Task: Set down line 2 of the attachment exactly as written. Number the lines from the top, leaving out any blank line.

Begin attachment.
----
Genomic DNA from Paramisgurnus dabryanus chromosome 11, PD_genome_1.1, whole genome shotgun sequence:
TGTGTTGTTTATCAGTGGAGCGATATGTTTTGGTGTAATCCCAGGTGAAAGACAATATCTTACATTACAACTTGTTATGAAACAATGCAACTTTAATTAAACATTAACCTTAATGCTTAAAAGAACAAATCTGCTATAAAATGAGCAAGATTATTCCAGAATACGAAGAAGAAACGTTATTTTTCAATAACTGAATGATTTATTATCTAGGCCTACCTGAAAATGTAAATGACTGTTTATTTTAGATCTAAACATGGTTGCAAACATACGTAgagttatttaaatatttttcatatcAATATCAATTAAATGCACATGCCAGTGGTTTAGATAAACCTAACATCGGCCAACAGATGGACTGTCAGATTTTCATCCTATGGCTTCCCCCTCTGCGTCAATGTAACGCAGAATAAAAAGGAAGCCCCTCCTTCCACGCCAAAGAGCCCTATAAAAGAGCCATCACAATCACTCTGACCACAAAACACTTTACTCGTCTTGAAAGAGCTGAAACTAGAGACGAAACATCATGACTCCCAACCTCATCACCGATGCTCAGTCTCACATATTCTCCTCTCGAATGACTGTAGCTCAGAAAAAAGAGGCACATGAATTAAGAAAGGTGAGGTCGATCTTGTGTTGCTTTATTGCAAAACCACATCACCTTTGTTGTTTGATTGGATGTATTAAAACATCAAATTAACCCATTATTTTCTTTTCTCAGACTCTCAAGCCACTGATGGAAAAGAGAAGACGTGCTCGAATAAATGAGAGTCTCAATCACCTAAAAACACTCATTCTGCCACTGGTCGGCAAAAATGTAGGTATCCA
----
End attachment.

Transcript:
TGTGTTGTTTATCAGTGGAGCGATATGTTTTGGTGTAATCCCAGGTGAAAGACAATATCTTACATTACAACTTGTTATGAAACAATGCAACTTTAATTAAACATTAACCTTAATGCTTAAAAGAACAAATCTGCTATAAAATGAGCAAGATTATTCCAGAATACGAAGAAGAAACGTTATTTTTCAATAACTGAATGATTTATTATCTAGGCCTACCTGAAAATGTAAATGACTGTTTATTTTAGATCTAAACATGGTTGCAAACATACGTAgagttatttaaatatttttcatatcAATATCAATTAAATGCACATGCCAGTGGTTTAGATAAACCTAACATCGGCCAACAGATGGACTGTCAGATTTTCATCCTATGGCTTCCCCCTCTGCGTCAATGTAACGCAGAATAAAAAGGAAGCCCCTCCTTCCACGCCAAAGAGCCCTATAAAAGAGCCATCACAATCACTCTGACCACAAAACACTTTACTCGTCTTGAAAGAGCTGAAACTAGAGACGAAACATCATGACTCCCAACCTCATCACCGATGCTCAGTCTCACATATTCTCCTCTCGAATGACTGTAGCTCAGAAAAAAGAGGCACATGAATTAAGAAAGGTGAGGTCGATCTTGTGTTGCTTTATTGCAAAACCACATCACCTTTGTTGTTTGATTGGATGTATTAAAACATCAAATTAACCCATTATTTTCTTTTCTCAGACTCTCAAGCCACTGATGGAAAAGAGAAGACGTGCTCGAATAAATGAGAGTCTCAATCACCTAAAAACACTCATTCTGCCACTGGTCGGCAAAAATGTAGGTATCCA